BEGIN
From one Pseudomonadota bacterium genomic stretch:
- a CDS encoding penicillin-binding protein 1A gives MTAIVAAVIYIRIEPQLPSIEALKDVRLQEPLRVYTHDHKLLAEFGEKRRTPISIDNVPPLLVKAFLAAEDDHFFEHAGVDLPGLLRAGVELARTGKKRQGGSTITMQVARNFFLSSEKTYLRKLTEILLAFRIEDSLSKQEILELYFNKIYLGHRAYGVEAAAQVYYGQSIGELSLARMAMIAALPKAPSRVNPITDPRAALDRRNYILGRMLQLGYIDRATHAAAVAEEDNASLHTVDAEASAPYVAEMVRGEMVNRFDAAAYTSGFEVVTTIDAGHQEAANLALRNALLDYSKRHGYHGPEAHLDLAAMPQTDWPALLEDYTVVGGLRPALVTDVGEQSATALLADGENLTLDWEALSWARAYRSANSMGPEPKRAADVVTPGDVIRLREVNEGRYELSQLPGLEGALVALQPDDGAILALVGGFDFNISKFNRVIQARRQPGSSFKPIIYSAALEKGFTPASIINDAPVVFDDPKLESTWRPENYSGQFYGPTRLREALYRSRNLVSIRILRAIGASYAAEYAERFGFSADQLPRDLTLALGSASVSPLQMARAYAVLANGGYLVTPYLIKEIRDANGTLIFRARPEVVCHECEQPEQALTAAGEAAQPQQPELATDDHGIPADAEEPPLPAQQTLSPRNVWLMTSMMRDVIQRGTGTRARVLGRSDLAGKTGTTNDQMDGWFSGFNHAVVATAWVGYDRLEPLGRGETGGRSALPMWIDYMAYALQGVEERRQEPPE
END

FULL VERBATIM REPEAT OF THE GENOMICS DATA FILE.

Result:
From one Pseudomonadota bacterium genomic stretch:
- a CDS encoding penicillin-binding protein 1A gives MTAIVAAVIYIRIEPQLPSIEALKDVRLQEPLRVYTHDHKLLAEFGEKRRTPISIDNVPPLLVKAFLAAEDDHFFEHAGVDLPGLLRAGVELARTGKKRQGGSTITMQVARNFFLSSEKTYLRKLTEILLAFRIEDSLSKQEILELYFNKIYLGHRAYGVEAAAQVYYGQSIGELSLARMAMIAALPKAPSRVNPITDPRAALDRRNYILGRMLQLGYIDRATHAAAVAEEDNASLHTVDAEASAPYVAEMVRGEMVNRFDAAAYTSGFEVVTTIDAGHQEAANLALRNALLDYSKRHGYHGPEAHLDLAAMPQTDWPALLEDYTVVGGLRPALVTDVGEQSATALLADGENLTLDWEALSWARAYRSANSMGPEPKRAADVVTPGDVIRLREVNEGRYELSQLPGLEGALVALQPDDGAILALVGGFDFNISKFNRVIQARRQPGSSFKPIIYSAALEKGFTPASIINDAPVVFDDPKLESTWRPENYSGQFYGPTRLREALYRSRNLVSIRILRAIGASYAAEYAERFGFSADQLPRDLTLALGSASVSPLQMARAYAVLANGGYLVTPYLIKEIRDANGTLIFRARPEVVCHECEQPEQALTAAGEAAQPQQPELATDDHGIPADAEEPPLPAQQTLSPRNVWLMTSMMRDVIQRGTGTRARVLGRSDLAGKTGTTNDQMDGWFSGFNHAVVATAWVGYDRLEPLGRGETGGRSALPMWIDYMAYALQGVEERRQEPPE